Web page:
A long time ago when I was working on NASA Nebula I was introduced to the idea of a CloudTop. CloudTop is the simple idea of using a VM hosted in a private or public cloud as your development environment, but also having tools to make bootstrapping your environment easy in ephemeral scenerios. The benefits of using this type of environment as a development environment is pretty clear:
- Crazy fast 10Gbit internet
- Regardless of the internet connection you’re currently using, as long as its fast enough to smoothly run an SSH session you will be able to download things to your development environment and very high speeds.
- Access to 16core+ machines
- Lots of ram, more ram that will fit in a macbook air
Over time this pattern has become much more common with the price of public cloud services dropping, and better tools for keeping your development environment in sync and working as you expect it.
Recently while trying to get back into the habbit of using a CloudTop I worked through how to use Amazon EC2’s spot instances as a CloudTop. This type of environment is a little quirky, and it requires a few tools to make it actually work well.
I’m going to go over the basics of how I setup a CloudTop environment on Amazon EC2 using a persistent spot instance request.
The Instance Type
For the last month I’ve been using the
hi1.4xlarge (16 cores, 60GB ram, and 2x1TB ephemeral SSDs which I stripe together as 1 disk using RAID0). At the time of writing the average bid for this type of machine on us-west-2 is ~$0.14/hr. In an attempt to ensure that the spot instance doesn’t get reaped regularly I bid $0.2/hr for this instance type. This means that in a worst case scenerio I would pay ~$145/month for my development environment.
This may sound like a lot of money, but having pre-provisioned resources with all the tools I need to be effective is worth it.
If you’re interested in something a little more standard but still want the benefits of fast internet I can recommend the
c3.xlarge instance type (4cores, 7.5GB ram, 2x40GB ephemeral SSDs). At the time of writing the
c3.xlarge type runs at ~$0.03/hr on the spot market, which means you end up paying a little over $20/month for it.
The intricacies of spot instances
Spot instances are a little strange in that they can be terminated at any moment, and all of your data will be wiped. This presents two problems:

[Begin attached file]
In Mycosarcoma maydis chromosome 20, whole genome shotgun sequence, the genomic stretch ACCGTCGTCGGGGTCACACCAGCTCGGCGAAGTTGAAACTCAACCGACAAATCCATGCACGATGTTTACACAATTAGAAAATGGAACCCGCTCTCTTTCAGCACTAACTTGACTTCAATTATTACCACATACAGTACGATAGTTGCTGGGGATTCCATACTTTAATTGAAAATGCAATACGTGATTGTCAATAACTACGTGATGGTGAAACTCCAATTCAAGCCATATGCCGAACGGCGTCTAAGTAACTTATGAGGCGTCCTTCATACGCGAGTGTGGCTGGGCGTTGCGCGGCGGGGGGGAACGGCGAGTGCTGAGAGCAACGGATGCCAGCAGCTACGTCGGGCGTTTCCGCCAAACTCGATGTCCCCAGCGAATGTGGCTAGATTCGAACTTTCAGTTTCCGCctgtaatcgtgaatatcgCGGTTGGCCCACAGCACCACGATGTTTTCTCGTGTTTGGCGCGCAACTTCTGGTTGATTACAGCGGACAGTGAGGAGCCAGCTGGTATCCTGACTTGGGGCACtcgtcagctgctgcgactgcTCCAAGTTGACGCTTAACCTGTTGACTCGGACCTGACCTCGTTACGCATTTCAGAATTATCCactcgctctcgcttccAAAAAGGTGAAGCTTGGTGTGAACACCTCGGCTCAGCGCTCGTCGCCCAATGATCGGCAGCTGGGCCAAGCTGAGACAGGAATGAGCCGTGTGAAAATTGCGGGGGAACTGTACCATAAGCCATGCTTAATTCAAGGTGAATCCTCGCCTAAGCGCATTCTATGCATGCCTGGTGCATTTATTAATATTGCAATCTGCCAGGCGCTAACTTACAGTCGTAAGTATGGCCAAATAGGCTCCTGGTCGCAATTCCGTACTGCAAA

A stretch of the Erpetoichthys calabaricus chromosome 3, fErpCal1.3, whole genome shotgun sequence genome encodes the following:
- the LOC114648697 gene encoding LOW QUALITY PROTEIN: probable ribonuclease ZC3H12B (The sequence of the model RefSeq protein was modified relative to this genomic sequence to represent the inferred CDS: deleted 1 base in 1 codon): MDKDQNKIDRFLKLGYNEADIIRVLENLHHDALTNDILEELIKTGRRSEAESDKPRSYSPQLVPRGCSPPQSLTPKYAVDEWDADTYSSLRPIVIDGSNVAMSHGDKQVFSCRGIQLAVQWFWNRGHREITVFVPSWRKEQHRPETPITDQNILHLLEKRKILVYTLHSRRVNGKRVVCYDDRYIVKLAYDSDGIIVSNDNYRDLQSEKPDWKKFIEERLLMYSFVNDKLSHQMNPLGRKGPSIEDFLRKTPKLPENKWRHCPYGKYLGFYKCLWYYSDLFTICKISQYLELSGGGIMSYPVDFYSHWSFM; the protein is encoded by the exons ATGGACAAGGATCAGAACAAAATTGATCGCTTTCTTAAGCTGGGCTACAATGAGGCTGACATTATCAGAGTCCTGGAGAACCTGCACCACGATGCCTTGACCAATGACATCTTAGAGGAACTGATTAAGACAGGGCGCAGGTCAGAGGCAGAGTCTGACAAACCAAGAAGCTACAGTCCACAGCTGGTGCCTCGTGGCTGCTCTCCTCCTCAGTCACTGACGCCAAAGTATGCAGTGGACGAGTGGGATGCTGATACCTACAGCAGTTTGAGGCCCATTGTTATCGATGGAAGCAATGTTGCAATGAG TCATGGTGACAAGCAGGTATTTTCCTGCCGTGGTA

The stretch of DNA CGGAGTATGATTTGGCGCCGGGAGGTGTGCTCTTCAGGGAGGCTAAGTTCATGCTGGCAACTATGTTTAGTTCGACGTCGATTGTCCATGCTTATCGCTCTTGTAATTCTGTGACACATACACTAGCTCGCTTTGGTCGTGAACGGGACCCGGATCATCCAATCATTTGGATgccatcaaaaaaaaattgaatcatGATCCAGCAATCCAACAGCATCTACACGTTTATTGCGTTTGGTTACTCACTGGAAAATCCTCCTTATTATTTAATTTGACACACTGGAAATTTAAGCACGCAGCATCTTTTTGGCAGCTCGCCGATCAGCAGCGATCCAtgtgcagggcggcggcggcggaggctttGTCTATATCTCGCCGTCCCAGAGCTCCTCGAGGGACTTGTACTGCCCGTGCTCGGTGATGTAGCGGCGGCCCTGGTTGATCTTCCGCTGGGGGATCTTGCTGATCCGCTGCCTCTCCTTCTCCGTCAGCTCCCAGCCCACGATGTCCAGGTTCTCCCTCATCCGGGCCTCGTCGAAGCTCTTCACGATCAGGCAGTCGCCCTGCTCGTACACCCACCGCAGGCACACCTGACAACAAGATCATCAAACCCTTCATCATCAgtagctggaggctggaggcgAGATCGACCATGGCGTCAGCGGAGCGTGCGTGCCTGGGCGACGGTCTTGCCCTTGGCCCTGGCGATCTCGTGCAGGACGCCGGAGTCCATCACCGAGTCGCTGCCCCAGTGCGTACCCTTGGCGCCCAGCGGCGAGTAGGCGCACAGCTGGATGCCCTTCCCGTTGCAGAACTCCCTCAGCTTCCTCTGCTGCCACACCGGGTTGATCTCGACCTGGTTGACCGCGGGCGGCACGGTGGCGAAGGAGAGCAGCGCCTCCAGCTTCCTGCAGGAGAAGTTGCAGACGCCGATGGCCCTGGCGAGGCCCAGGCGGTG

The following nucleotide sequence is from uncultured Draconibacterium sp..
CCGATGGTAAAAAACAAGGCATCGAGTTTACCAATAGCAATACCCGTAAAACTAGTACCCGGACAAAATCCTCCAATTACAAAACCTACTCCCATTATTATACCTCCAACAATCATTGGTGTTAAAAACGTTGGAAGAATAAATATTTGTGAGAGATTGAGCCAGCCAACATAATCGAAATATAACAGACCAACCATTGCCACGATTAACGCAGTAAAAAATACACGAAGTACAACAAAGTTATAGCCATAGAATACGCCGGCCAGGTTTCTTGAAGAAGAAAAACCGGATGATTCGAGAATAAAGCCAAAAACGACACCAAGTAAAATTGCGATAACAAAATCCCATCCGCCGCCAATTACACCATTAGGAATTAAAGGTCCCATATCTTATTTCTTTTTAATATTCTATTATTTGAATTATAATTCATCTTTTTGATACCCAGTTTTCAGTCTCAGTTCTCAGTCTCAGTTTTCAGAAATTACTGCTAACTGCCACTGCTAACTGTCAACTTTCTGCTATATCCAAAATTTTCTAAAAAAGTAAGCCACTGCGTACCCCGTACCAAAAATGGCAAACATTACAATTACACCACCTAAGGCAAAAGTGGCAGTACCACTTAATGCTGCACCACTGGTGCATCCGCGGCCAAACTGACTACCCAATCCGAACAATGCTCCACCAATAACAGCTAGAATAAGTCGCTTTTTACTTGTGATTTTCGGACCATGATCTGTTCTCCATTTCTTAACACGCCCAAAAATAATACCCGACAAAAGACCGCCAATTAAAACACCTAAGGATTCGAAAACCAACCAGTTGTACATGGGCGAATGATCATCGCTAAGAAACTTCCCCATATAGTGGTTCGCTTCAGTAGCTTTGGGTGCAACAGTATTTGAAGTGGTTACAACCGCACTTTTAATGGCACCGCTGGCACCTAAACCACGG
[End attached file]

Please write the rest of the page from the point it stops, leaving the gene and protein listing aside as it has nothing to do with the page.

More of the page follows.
- If my development gets wiped every time spot prices increase, it’s a pain in the ass to reprovision everything when prices come back down. I address this with a few things. First: my spot requests are “persistent” meaning if the instance gets reaped because of price increase, it will come back when the prices return to normal. So that makes sure my CloudTop is up when it is financially possible. The other thing that I do is create an AMI image using Packer.io that contains my standard development environment on the root disk. This includes services like docker, and general tools like vim and tmux. I may publish a tutorial on how to use Packer for this, but the summary is that I just run my dotfiles repository to create the base environment I want. Using persistent spot requests means that whenever my development environment is terminated because spot prices increased, it will bounce back once prices are low enough, and all of my tools and services will be presnet.
- If I write code and do not push it back upstream to github, and my VM gets reaped I can potentially lose code.
I address this by attaching a persistent EBS volume to the spot instance at /dev/xvdj which I mount to
/home/ubuntu/persistent. When I’m working on code that I do not want to lose between cloudtop reboots I place it in this persistent directory. In the spot request you can map the device to a specific EBS volume so it will always come back with your data after a new spot instance has spawned.
The next time I get into the weeds with rebuilding an ami for cloudtops I might publish some of the scripts that I used to provision the cloudtop that I use and also tutorials on how to use packer with dotfiles and stuff. This post is meant to get the point across and the next post will be a technical how-to.